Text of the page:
# Geometrical proof for property of chord of contact with a circle

Let their be a circle with center O, and radius r. Let their be a point P outside the circle at a distance d from O. Let a variable line passing through P cut the circle in 2 points, A and B. We define a point C between A and B such that PC is harmonic mean of PA and PB. Prove that the locus of C is chord of contact of P with respect to the circle.

I can do it through coordinate geometry, I just wanted to find a geometrical method. I tried looking at its inversion, and trying to find relations but I couldn't. Any help is appreciated. Thanks.

• What do you mean by ' chord of contact of P with respect to the corcle'? Jan 24, 2021 at 9:25
• @sirous You can draw two tangents from $P$ to the given circle. If these two tangents touch the circle at $D$ and $E$, then the chord of contact of $P$ wrt the said circle is $DE$.
– YNK
Jan 24, 2021 at 9:48

Let the circle have centre $$O$$.Let the points at which the tangents touch the circle be $$D$$ and $$E$$.A variable line through point $$P$$ cuts the circle at points $$A$$ and $$B$$. $$DE$$ cuts this line at $$C$$. So proving that $$PC$$ is the harmonic mean of $$PA$$ and $$PB$$ will prove the given statement.

Let $$M$$ be the midpoint of $$AB$$. Then $$OM\perp AP$$.

Now, observe that, pentagon $$MODPE$$ is cyclic. Hence, $$PC\cdot CM=DC\cdot CE$$.

Also, since $$DC\cdot CE=AC\cdot CB$$, $$AC\cdot CB=PC\cdot CM$$.

$$AC=PA-PC$$

$$BC=PC-PB$$

$$CM=\frac {1}{2}(AC-BC)=\frac {1}{2}(PA+PB)-PC$$

Plugging these values into the equation gives,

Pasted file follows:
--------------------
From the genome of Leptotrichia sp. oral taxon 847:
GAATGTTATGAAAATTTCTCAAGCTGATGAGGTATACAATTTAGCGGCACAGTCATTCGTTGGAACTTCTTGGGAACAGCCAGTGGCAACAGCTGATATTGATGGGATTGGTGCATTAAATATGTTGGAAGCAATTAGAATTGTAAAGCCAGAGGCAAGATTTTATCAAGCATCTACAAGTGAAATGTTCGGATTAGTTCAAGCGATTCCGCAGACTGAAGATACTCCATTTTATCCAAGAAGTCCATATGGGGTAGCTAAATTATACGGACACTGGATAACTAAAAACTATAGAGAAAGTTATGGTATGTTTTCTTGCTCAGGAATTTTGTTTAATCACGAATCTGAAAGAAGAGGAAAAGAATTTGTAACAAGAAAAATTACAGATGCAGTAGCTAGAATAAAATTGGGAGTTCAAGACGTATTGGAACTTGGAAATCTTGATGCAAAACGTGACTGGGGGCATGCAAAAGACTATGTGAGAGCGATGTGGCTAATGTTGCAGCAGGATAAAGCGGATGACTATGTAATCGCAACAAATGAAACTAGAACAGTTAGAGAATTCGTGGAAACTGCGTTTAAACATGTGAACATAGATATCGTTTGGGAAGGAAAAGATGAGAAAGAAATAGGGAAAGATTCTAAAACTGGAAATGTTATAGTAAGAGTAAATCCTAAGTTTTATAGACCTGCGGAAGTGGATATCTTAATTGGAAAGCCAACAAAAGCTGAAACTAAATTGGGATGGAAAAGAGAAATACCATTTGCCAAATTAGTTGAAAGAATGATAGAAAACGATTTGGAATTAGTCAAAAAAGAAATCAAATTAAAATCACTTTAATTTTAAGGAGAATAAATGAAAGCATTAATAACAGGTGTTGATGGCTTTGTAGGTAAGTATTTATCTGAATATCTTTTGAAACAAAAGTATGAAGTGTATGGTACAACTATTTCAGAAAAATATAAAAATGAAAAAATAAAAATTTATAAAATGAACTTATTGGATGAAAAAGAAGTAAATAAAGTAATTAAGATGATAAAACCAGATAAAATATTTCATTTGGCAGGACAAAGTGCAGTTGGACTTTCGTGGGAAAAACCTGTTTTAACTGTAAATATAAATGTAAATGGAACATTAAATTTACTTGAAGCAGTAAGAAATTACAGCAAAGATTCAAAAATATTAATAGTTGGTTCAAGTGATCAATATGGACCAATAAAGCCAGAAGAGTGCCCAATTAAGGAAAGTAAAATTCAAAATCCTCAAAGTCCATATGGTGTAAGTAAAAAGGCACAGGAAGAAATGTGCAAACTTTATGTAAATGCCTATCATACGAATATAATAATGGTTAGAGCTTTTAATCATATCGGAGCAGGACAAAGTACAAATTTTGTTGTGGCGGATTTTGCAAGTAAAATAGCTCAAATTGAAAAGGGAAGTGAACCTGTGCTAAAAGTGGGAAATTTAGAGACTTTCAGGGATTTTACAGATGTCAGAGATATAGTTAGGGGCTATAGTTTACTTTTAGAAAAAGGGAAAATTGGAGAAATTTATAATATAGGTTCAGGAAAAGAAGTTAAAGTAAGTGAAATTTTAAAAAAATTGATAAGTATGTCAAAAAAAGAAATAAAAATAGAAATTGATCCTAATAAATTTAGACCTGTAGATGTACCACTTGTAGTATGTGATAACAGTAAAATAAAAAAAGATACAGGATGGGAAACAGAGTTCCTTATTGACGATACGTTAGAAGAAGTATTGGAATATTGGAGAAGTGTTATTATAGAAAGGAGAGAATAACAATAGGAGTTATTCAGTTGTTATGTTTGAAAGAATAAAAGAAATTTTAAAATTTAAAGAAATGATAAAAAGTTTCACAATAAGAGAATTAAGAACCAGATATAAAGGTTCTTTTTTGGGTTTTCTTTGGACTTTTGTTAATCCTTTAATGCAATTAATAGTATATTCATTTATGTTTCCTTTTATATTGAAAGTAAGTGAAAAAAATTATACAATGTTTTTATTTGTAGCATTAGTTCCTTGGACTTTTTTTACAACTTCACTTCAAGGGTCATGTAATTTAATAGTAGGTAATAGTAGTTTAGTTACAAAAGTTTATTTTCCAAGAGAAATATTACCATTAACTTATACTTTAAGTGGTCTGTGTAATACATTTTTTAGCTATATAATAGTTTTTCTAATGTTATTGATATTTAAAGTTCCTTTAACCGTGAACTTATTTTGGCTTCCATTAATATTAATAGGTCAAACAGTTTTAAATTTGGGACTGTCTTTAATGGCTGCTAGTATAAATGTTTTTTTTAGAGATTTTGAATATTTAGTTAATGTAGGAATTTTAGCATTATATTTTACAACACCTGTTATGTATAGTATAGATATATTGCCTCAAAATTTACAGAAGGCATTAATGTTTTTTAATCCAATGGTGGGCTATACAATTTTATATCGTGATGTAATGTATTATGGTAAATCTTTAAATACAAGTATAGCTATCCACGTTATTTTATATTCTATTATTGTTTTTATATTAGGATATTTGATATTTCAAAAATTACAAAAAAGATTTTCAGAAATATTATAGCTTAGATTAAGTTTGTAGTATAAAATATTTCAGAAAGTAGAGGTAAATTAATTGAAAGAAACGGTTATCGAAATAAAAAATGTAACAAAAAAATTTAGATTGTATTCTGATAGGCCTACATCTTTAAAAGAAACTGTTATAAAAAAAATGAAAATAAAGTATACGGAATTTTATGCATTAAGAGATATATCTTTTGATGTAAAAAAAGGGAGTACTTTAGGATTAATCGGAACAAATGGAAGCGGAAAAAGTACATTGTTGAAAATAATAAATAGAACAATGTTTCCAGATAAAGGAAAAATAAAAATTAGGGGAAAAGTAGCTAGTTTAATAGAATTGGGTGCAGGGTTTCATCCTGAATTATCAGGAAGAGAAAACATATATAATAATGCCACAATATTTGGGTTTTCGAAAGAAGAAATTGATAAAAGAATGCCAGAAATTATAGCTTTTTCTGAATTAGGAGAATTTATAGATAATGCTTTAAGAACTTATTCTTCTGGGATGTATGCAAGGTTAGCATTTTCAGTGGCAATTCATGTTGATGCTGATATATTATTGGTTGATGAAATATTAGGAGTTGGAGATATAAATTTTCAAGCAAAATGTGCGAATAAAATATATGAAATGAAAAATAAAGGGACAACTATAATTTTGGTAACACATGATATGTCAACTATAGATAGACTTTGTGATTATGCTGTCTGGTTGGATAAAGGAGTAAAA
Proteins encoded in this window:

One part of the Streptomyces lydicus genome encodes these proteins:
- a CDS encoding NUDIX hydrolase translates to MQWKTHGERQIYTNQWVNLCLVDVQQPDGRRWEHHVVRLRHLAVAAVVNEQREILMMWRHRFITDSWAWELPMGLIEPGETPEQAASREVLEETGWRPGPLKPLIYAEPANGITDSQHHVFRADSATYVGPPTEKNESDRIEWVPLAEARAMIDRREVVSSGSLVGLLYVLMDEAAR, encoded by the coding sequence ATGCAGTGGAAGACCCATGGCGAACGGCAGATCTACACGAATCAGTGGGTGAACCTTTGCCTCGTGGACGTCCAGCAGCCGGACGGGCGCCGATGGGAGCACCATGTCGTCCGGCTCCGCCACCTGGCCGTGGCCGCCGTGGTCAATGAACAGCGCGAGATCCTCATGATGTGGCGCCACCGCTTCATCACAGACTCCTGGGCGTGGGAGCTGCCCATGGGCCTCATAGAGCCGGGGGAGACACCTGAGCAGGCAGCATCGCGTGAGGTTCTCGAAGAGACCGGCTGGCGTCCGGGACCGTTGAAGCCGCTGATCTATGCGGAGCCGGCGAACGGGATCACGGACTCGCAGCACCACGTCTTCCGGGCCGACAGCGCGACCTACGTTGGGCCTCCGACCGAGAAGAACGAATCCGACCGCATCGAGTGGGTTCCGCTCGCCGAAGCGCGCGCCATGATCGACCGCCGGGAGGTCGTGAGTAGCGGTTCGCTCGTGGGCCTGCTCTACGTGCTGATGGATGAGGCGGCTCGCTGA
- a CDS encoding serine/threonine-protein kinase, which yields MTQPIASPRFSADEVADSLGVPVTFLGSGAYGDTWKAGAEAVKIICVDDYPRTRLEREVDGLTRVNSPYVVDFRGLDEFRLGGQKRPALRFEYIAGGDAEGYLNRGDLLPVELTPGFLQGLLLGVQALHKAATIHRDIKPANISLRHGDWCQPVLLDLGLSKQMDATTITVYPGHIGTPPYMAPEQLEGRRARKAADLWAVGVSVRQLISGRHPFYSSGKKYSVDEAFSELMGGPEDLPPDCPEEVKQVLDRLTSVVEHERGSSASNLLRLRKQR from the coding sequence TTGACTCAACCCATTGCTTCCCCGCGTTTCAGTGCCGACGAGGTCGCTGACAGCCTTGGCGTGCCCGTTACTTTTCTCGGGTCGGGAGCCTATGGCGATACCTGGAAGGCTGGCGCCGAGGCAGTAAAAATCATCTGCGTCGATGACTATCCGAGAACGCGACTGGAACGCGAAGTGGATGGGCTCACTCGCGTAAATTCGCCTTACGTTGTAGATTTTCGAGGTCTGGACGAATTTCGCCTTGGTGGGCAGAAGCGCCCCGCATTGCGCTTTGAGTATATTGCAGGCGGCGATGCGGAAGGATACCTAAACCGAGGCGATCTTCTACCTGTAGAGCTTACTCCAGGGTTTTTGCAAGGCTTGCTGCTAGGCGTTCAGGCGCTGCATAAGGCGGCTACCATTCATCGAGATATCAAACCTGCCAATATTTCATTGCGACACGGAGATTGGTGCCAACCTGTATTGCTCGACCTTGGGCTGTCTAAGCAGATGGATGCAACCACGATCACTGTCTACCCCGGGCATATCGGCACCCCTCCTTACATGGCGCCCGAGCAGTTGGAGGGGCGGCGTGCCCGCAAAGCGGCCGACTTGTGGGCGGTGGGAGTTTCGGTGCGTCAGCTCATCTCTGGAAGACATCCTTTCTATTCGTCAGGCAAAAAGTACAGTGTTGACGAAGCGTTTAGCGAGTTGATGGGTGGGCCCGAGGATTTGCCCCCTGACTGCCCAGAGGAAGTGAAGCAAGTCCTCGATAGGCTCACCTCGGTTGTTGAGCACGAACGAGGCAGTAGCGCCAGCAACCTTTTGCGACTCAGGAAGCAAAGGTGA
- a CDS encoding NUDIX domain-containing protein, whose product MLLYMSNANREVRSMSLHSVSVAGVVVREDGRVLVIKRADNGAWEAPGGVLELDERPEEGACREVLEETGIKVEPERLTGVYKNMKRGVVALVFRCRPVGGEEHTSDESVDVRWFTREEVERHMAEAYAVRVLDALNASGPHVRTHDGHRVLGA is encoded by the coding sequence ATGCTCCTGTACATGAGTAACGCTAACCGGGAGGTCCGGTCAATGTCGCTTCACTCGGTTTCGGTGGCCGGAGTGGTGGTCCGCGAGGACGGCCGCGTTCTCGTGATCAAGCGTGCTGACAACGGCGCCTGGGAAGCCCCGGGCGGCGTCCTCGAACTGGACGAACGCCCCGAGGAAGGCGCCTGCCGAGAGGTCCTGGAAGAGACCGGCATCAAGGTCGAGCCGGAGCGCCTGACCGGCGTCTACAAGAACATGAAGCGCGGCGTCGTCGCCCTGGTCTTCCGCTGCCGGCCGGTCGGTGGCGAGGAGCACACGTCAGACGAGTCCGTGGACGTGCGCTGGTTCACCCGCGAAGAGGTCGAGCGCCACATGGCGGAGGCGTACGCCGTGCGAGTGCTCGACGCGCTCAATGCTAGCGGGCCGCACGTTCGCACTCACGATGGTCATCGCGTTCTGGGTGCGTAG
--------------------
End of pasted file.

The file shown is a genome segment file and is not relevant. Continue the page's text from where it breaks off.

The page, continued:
$$PC\{\frac {1}{2}(PA+PB)-PC\}=(PA-PC)(PC-PB)$$

$$\Rightarrow PC=\frac {2PA\cdot PB}{PA+PB}$$

Hence, $$PC$$ is the harmonic mean of $$PA$$ and $$PB$$.

• $OMDPE$ is not a pentagon, but $MODPE$ is.
– YNK
Jan 24, 2021 at 15:26
• @YNK Thanks for pointing it out. Jan 24, 2021 at 15:42

Another approach. For simplicity let p has distance 2R from the center of circle with center at O and radius R. If PC is tangent at C We have A, B and C coincident and we may write:

$$PC=PA=PB$$

For any position of A and B we have:

$$PC^2=PA\times PB$$

$$PC=\frac {PA\times PB}{PC}=\frac {2\times PB\times PA }{2 PC=PA+PB}$$

Now we evaluate the position of point H which is the foot of altitude of right angled triangle PCO.

$$CP^2=OP^2-CO^2=(2R)^2-R^2=3R^2$$

We have area of this triangle as:

$$S=\frac{PC \times CO}2=\frac{R^2\sqrt 3}2$$

$$CH=\frac{R^2\sqrt 3}{2\times 2R}=\frac{R\sqrt 3}4$$

In triangle PCO we can write:

$$CH^2=PH\times OH$$

$$PH(OP-PH)=\frac{3R^2}4$$

OR:

$$2R\times PH-PH^2=\frac{3R^2}4$$

$$4PH^2+3R^2-8PH\times R=0$$

Solving this equation for PH we get:

$$PH=\frac {3R}2=\frac{6R^2}{4R}=\frac{2(R)\cdot (3R)}{R+3R}$$

Or:

$$PH=\frac{2 PA\times PB}{PA+PB}$$

Which means H has similar particularity as C and CH is part of chord CC'.